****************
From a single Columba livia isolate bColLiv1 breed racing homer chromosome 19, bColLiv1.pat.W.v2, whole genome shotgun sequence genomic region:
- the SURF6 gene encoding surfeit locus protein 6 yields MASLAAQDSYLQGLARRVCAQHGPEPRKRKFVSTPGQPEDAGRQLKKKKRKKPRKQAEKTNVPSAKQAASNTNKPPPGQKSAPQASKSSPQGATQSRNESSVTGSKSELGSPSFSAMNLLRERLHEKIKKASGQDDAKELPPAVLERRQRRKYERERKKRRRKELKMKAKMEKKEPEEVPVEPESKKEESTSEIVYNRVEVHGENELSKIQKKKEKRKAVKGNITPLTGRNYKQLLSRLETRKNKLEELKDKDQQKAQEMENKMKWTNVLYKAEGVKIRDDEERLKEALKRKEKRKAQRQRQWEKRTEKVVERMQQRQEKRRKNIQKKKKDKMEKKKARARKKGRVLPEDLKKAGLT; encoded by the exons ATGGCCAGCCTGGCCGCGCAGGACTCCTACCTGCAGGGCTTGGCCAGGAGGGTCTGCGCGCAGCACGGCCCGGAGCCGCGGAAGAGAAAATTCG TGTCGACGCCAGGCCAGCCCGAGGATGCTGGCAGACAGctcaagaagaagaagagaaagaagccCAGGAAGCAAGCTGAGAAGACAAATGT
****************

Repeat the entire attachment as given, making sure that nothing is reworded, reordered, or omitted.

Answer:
From a single Columba livia isolate bColLiv1 breed racing homer chromosome 19, bColLiv1.pat.W.v2, whole genome shotgun sequence genomic region:
- the SURF6 gene encoding surfeit locus protein 6 yields MASLAAQDSYLQGLARRVCAQHGPEPRKRKFVSTPGQPEDAGRQLKKKKRKKPRKQAEKTNVPSAKQAASNTNKPPPGQKSAPQASKSSPQGATQSRNESSVTGSKSELGSPSFSAMNLLRERLHEKIKKASGQDDAKELPPAVLERRQRRKYERERKKRRRKELKMKAKMEKKEPEEVPVEPESKKEESTSEIVYNRVEVHGENELSKIQKKKEKRKAVKGNITPLTGRNYKQLLSRLETRKNKLEELKDKDQQKAQEMENKMKWTNVLYKAEGVKIRDDEERLKEALKRKEKRKAQRQRQWEKRTEKVVERMQQRQEKRRKNIQKKKKDKMEKKKARARKKGRVLPEDLKKAGLT; encoded by the exons ATGGCCAGCCTGGCCGCGCAGGACTCCTACCTGCAGGGCTTGGCCAGGAGGGTCTGCGCGCAGCACGGCCCGGAGCCGCGGAAGAGAAAATTCG TGTCGACGCCAGGCCAGCCCGAGGATGCTGGCAGACAGctcaagaagaagaagagaaagaagccCAGGAAGCAAGCTGAGAAGACAAATGT